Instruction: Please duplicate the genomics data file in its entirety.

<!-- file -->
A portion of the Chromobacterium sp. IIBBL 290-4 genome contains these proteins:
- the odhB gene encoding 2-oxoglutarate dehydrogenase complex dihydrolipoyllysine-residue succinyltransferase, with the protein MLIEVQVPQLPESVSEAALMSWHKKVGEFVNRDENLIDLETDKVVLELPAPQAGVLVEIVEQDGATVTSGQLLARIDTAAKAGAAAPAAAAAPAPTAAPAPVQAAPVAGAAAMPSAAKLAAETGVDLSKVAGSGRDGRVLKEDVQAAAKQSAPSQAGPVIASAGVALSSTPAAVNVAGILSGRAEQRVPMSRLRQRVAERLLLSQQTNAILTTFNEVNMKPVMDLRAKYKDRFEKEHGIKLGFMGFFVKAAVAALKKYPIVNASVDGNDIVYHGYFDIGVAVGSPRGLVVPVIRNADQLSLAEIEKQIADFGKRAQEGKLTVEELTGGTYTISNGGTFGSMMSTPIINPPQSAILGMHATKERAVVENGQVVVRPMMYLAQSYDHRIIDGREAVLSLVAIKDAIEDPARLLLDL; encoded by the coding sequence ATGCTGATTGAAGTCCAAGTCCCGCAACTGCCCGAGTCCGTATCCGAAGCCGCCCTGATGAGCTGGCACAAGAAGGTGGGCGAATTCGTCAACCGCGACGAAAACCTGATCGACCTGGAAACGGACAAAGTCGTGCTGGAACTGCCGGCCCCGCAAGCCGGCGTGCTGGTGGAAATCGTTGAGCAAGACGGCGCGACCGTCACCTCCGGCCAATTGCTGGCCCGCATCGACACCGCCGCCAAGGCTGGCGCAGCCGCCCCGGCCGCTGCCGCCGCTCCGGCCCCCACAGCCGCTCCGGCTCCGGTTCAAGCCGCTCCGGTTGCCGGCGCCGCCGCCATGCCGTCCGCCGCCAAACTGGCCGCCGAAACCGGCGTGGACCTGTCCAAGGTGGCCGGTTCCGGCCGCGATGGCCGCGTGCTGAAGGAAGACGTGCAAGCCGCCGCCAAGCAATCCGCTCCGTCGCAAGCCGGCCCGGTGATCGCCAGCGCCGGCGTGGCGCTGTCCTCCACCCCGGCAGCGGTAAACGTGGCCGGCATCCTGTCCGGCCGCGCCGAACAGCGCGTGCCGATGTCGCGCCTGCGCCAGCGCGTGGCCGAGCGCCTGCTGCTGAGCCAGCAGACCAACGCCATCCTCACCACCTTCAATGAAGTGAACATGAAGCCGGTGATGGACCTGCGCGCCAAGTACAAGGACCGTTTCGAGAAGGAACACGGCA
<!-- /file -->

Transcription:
A portion of the Chromobacterium sp. IIBBL 290-4 genome contains these proteins:
- the odhB gene encoding 2-oxoglutarate dehydrogenase complex dihydrolipoyllysine-residue succinyltransferase, with the protein MLIEVQVPQLPESVSEAALMSWHKKVGEFVNRDENLIDLETDKVVLELPAPQAGVLVEIVEQDGATVTSGQLLARIDTAAKAGAAAPAAAAAPAPTAAPAPVQAAPVAGAAAMPSAAKLAAETGVDLSKVAGSGRDGRVLKEDVQAAAKQSAPSQAGPVIASAGVALSSTPAAVNVAGILSGRAEQRVPMSRLRQRVAERLLLSQQTNAILTTFNEVNMKPVMDLRAKYKDRFEKEHGIKLGFMGFFVKAAVAALKKYPIVNASVDGNDIVYHGYFDIGVAVGSPRGLVVPVIRNADQLSLAEIEKQIADFGKRAQEGKLTVEELTGGTYTISNGGTFGSMMSTPIINPPQSAILGMHATKERAVVENGQVVVRPMMYLAQSYDHRIIDGREAVLSLVAIKDAIEDPARLLLDL; encoded by the coding sequence ATGCTGATTGAAGTCCAAGTCCCGCAACTGCCCGAGTCCGTATCCGAAGCCGCCCTGATGAGCTGGCACAAGAAGGTGGGCGAATTCGTCAACCGCGACGAAAACCTGATCGACCTGGAAACGGACAAAGTCGTGCTGGAACTGCCGGCCCCGCAAGCCGGCGTGCTGGTGGAAATCGTTGAGCAAGACGGCGCGACCGTCACCTCCGGCCAATTGCTGGCCCGCATCGACACCGCCGCCAAGGCTGGCGCAGCCGCCCCGGCCGCTGCCGCCGCTCCGGCCCCCACAGCCGCTCCGGCTCCGGTTCAAGCCGCTCCGGTTGCCGGCGCCGCCGCCATGCCGTCCGCCGCCAAACTGGCCGCCGAAACCGGCGTGGACCTGTCCAAGGTGGCCGGTTCCGGCCGCGATGGCCGCGTGCTGAAGGAAGACGTGCAAGCCGCCGCCAAGCAATCCGCTCCGTCGCAAGCCGGCCCGGTGATCGCCAGCGCCGGCGTGGCGCTGTCCTCCACCCCGGCAGCGGTAAACGTGGCCGGCATCCTGTCCGGCCGCGCCGAACAGCGCGTGCCGATGTCGCGCCTGCGCCAGCGCGTGGCCGAGCGCCTGCTGCTGAGCCAGCAGACCAACGCCATCCTCACCACCTTCAATGAAGTGAACATGAAGCCGGTGATGGACCTGCGCGCCAAGTACAAGGACCGTTTCGAGAAGGAACACGGCA